Employees can become overwhelmed by financial stress amid a steady stream of news about mass layoffs, inflationary pressures and high interest rates, Terkoski Young said.
“Fearing job security at risk, employees may push their own personal boundaries and work longer hours to demonstrate commitment or increase productivity,” she said.
Whether it is worsening symptoms of anxiety or pushing oneself to the point of burnout, employees are not at their best when an employer needs them to be and that has real impacts to the business, Terkoski Young added.
Webinar: Navigating Economic Uncertainty in the Workplace
Smolensky said there are many complex pressures affecting employees.
“When thinking about how external pressures affect employees at work, it’s important to understand that the brain is always on the lookout for new threats,” said Smolensky.
Smolensky added that, especially in the case of economic pressures, most employees have a frame of reference from a previous economic downturn, such as families or friends who were laid off or lost money in the stock market. In these uncertain circumstances, the brain is in “fight, flight or freeze” mode and can naturally latch onto the worst possible scenario, which can lead to sleepless nights worrying about unlikely scenarios.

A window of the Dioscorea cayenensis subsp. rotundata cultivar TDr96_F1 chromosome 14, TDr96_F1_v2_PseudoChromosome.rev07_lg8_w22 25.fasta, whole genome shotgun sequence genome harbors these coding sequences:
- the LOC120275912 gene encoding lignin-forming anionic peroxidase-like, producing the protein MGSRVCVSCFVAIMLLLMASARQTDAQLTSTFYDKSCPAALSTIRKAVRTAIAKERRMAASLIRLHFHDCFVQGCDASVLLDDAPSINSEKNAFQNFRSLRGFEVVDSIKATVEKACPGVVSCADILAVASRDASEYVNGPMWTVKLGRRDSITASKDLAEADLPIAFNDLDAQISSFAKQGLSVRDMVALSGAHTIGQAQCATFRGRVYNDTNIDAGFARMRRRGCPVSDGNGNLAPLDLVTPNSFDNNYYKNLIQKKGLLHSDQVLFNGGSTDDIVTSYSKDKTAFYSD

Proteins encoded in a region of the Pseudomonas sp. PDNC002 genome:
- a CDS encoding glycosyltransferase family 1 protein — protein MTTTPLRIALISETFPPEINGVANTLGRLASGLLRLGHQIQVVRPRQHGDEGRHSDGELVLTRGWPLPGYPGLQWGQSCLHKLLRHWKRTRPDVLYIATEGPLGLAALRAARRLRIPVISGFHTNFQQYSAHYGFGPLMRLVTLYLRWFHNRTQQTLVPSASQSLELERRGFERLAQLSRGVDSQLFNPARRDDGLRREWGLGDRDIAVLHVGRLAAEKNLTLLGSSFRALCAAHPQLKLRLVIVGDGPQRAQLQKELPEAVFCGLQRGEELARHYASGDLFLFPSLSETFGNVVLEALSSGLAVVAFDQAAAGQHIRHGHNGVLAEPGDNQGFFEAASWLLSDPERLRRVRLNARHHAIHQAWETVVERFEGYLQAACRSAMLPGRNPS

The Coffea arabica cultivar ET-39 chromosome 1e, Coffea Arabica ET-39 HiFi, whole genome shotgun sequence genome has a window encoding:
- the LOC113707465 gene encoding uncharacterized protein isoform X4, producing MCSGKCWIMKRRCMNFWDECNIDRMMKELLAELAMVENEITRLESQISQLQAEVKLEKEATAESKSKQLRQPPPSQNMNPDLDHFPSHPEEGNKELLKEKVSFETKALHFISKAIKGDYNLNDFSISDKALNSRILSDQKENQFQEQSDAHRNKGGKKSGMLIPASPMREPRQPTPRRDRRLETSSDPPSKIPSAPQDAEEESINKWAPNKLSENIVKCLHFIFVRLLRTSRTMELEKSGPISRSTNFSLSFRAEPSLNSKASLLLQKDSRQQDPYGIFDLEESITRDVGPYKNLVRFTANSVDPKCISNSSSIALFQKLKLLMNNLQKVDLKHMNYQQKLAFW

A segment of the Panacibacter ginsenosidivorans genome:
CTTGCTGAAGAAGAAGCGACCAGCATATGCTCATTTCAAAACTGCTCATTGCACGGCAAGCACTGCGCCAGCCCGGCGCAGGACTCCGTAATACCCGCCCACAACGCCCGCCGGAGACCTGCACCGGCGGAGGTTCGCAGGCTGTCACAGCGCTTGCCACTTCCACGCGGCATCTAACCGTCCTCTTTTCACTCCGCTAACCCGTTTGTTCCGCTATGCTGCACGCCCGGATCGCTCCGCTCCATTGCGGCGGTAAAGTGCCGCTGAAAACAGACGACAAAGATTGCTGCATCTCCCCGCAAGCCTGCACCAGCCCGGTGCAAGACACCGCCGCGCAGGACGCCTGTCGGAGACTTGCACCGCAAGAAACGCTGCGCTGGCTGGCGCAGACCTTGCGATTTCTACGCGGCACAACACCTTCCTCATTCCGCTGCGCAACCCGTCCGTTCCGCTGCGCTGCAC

Smolensky also noted that mental health is really an umbrella term, which generally refers to mental conditions and is clinical in nature — relating to the cost, quality, accessibility and availability of doctors, practitioners.
Thus, what employers should focus on is addressing mental well-being, which covers all employees because everyone can benefit from implementing strategies to train their brain to function more effectively, she said.
Smolensky said that to foster an environment of collaboration and connection, employers also should recognize the importance of encouraging employees to gather in-person at least on select occasions.
“Office attendance, while not always a boost to productivity, can foster collaboration and creativity through togetherness,” she said, “which ultimately promotes the social and mental well-being of hybrid employees, when compared to completely remote employees.”